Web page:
It was so long ago that I can hardly remember. Maybe a dozen years. New ways of looking at bikes was driving new choices in parts. I had to start getting more and more creative with setups.
More than any other part, the stem became a crucial part. Not just any stem, the RIGHT stem. That’s what we’re talking about today, those special stems that make the impossible possible. I’ll discuss a few of them.
In this post, you’ll also find some of the more accurate measures for these stems. I needed a good model of one of these stems for what will be in my next post. That turned into another wormhole. That lead to a lot of modeling of several stems. I embellished a little with the models for my own amusement, Still, the sizing and geometry remain correct.
Fit is critical on a bike. We labor for it. Make the changes. Try different things. Write it down. Changing stems is one of the most common and effective changes that can help with this.
I’ve got a lot of stems buried in the shelves. I hoard them a bit, only to lend them out and give them away. A decent stem is basically free. The difficulty is having one that is just the right size for the need.
One of the more interesting head area that I’ve done. In 2015, the Genius went together, melting minds in terms of setups for the time. An Angleset in an offset head tube with a Syntace FlatForce 44mm stem and flat bars.
You’ll notice that none of these stems shown are for 35mm handlebars. That’s been discussed at length previously. 35mm handlebars are for morons. Just throw them away. Seriously, serious setups are next to impossible in this configuration.
The Syntace Flatforce stem is one of the more important stems in modern bike setup. It comes up a lot. Few other stems solve as many problems as this stem. Generally, the 44mm and 55mm should be available for mountain bike setups. The others come in handy at other times also. Be careful with the 44mm Flatforce stem as there are often clearance issues, especially on carbon fiber frames.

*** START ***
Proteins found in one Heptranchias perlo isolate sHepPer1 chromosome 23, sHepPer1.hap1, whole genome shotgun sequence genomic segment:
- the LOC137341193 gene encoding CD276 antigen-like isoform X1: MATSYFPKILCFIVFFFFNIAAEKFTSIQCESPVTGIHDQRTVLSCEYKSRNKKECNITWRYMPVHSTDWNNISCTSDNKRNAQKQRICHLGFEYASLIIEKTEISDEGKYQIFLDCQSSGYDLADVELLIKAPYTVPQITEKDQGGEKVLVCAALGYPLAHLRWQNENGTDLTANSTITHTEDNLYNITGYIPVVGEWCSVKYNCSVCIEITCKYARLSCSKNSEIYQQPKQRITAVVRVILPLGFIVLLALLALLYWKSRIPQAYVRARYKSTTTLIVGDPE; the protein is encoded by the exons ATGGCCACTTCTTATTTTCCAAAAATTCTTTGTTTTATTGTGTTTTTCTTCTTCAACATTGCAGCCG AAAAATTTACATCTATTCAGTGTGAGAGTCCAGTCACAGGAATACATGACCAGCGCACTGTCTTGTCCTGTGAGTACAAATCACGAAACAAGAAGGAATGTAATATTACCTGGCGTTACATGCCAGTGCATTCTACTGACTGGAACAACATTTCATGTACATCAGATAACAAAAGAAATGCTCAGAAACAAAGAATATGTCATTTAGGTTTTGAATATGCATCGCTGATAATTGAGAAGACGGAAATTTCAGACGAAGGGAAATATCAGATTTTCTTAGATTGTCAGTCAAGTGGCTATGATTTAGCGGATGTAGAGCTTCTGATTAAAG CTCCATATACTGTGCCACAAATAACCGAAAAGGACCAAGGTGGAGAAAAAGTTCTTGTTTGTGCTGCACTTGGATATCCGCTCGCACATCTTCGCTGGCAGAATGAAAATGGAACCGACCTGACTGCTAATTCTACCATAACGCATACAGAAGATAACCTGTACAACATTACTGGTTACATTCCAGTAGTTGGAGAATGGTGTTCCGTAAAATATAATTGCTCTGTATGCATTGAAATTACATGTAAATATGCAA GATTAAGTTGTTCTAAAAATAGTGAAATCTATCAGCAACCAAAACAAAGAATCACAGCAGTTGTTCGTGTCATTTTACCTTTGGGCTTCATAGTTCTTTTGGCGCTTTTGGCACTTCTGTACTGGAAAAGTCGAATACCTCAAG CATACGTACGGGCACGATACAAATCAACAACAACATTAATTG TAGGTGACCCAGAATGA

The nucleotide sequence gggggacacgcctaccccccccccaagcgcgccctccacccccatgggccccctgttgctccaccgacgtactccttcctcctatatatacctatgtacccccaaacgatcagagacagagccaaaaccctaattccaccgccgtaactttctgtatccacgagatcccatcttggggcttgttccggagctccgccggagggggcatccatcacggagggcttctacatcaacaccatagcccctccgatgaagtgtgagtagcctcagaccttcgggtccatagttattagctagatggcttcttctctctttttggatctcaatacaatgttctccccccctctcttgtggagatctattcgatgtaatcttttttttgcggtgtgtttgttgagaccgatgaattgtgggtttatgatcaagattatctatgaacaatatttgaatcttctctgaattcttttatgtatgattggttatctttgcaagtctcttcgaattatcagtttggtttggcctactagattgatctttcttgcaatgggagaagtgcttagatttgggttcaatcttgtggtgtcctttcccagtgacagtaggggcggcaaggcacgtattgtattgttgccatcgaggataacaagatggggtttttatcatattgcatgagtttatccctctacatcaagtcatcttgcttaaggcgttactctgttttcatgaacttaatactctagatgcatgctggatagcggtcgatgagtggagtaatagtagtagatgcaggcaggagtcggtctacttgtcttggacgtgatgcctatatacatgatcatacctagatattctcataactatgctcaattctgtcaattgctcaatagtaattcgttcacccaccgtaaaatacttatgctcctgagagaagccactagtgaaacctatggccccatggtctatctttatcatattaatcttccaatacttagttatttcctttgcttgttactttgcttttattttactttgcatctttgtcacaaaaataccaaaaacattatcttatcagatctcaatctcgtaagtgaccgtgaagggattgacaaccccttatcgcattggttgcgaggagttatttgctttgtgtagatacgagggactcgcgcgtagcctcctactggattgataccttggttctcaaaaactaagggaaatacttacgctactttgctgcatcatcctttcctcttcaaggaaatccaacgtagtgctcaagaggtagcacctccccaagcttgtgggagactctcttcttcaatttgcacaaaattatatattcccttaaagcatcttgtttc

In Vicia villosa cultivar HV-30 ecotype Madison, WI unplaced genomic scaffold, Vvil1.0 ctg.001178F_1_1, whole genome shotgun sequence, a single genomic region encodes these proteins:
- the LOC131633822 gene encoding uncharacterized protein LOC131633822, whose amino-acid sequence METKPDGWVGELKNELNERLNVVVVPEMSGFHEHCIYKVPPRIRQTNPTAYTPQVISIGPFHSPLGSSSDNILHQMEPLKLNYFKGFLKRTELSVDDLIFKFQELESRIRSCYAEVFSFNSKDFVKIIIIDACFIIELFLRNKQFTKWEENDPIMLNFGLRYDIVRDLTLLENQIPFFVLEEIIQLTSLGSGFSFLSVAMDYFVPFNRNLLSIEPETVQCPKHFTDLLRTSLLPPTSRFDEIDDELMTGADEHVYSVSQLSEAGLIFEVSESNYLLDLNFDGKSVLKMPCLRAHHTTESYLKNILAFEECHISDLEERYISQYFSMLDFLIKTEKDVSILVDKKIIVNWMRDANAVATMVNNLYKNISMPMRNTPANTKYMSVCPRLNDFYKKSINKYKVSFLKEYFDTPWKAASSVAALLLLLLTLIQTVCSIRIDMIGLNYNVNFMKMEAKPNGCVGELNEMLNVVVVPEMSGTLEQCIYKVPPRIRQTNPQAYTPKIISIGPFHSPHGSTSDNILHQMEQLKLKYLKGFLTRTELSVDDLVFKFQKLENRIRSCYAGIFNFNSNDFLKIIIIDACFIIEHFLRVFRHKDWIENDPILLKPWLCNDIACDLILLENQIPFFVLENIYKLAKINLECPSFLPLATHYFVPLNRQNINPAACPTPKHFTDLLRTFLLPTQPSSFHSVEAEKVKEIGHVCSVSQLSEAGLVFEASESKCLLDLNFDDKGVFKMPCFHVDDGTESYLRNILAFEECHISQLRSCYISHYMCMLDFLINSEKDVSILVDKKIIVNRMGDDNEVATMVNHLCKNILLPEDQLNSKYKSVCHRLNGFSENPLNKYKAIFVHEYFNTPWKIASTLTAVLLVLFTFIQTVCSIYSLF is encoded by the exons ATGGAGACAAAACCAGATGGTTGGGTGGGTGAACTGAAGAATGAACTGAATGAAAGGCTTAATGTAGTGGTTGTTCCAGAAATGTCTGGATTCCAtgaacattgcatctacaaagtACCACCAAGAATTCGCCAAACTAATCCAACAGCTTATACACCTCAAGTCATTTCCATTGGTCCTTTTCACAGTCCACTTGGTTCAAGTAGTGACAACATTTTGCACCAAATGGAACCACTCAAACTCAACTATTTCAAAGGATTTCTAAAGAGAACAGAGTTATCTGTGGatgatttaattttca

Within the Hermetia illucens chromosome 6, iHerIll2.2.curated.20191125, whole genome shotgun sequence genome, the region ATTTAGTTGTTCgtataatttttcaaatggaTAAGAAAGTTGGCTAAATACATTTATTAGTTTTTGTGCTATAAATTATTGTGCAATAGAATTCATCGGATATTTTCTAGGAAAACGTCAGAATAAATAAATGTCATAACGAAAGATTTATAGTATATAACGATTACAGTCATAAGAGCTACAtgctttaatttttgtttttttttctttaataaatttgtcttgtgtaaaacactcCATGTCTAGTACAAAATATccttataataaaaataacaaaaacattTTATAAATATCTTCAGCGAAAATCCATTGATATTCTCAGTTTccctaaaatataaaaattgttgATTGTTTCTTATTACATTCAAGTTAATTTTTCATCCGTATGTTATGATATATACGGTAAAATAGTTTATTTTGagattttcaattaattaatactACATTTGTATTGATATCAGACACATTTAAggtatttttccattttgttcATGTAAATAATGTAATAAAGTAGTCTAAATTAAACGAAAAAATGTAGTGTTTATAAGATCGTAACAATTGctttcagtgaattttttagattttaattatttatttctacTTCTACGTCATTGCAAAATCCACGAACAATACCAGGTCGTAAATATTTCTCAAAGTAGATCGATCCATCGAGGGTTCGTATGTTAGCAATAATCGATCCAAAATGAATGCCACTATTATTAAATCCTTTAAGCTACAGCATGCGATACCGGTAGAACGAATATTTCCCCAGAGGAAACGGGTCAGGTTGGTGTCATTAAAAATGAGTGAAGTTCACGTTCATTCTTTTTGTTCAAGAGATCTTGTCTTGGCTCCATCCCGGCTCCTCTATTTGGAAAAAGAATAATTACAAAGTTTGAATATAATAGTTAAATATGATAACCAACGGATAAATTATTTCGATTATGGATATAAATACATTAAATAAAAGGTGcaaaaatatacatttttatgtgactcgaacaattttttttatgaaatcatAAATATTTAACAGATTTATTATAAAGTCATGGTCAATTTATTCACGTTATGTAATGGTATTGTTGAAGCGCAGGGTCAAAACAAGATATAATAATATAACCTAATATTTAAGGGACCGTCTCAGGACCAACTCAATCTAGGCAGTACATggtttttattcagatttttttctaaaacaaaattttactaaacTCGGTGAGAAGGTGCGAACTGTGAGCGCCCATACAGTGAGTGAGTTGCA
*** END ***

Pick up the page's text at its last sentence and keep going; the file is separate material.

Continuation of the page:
A fun equation that needed to be developed for the angle of the strut to remain geometrically correct in every configuration.
= 90 – atn ( ( “Bar Clamp Latteral Offset” – “Steerer Lug Diameter” / 2 ) / ( “Bar Clamp from Bottom Plane” + “Steerer Lug Thickness” + “Binder Step” ) ) – arcsin ( ( “Faceplate Bolt Spacing Y” / 2 + “Faceplate Screw Lug Diameter” / 2 ) / SQR ( ( “Bar Clamp Latteral Offset” – “Steerer Lug Diameter” / 2 ) ^ 2 + ( “Bar Clamp from Bottom Plane” + “Steerer Lug Thickness” + “Binder Step” ) ^ 2 ) )
This is the 44mm shown separately. It’s a wild stem.
Another Syntace stem comes up a bit, the MegaForce II 30mm stem. This is the shortest stem you can get for 28.6/31.8 setups. It’s actually not possible for a stem in this configuration to actually measure a 30mm offset. Thus, the actual measure for this is 31.2mm. It’s got a flip-flop for a little height option. This stem appears to be out of production but there should be plenty around in the aftermarket.
The reported numbers for the FlatForce stem deviate considerably to what was designed. I corrected the values in my model for proper systemization.
There are times that a short and high rise stem is needed. For that, the Ritchey Comp 4 30 degree 60mm get’s a lot of work done that others don’t. It’s overpriced for what it is but you need one of these in the box.
For Klunker setups, especially those with modern longer front centers, the Calculated Racing VSR 26mm stem is without comparison. It’s designed for the strength needed when gripping very tall 7/8″ bars. Yes, S&M makes something similar but there’s just no comparison, get the VSR. 28.6/22.2 setups.
I figured that I’d show this, not one but TWO dropper stems. 3 positions, changeable on the fly. I might be the only person in the USA to have one of these…but I have two. Circa 2014 I think. Ridden 0.6 miles. Terrible, horrible execution. Never used again. This is another story.